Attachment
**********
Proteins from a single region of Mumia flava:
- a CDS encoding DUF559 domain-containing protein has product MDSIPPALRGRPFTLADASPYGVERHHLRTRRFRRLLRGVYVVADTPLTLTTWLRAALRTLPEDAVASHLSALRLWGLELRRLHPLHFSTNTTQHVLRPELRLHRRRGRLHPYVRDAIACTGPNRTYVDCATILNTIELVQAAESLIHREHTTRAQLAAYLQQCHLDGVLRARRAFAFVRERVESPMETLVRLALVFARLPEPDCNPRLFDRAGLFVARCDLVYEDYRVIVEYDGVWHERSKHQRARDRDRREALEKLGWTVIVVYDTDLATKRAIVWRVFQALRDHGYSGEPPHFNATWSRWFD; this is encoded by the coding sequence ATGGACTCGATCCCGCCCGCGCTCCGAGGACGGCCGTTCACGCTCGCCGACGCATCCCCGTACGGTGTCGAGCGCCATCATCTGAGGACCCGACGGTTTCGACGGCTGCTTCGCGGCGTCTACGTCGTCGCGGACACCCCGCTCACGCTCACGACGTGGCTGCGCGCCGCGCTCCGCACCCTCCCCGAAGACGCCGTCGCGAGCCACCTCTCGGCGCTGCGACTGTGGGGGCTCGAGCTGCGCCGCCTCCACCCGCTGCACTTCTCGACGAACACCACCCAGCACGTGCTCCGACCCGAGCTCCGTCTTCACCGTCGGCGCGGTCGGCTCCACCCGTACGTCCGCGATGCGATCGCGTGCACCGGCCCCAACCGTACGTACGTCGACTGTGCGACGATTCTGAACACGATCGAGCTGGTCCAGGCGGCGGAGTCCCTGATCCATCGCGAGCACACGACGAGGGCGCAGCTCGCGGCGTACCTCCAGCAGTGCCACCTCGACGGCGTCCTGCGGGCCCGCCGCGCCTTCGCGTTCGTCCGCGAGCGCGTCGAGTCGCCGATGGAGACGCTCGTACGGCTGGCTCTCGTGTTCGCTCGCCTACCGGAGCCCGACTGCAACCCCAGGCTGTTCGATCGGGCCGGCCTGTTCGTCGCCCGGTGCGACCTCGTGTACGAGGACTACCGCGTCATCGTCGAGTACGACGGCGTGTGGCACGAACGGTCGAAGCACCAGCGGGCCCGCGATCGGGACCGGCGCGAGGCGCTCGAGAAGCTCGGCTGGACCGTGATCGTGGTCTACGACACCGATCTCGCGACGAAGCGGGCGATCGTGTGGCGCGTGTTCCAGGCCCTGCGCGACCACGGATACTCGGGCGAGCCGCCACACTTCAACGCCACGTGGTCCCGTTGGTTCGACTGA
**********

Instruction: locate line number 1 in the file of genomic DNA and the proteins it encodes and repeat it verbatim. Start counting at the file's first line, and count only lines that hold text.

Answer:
Proteins from a single region of Mumia flava: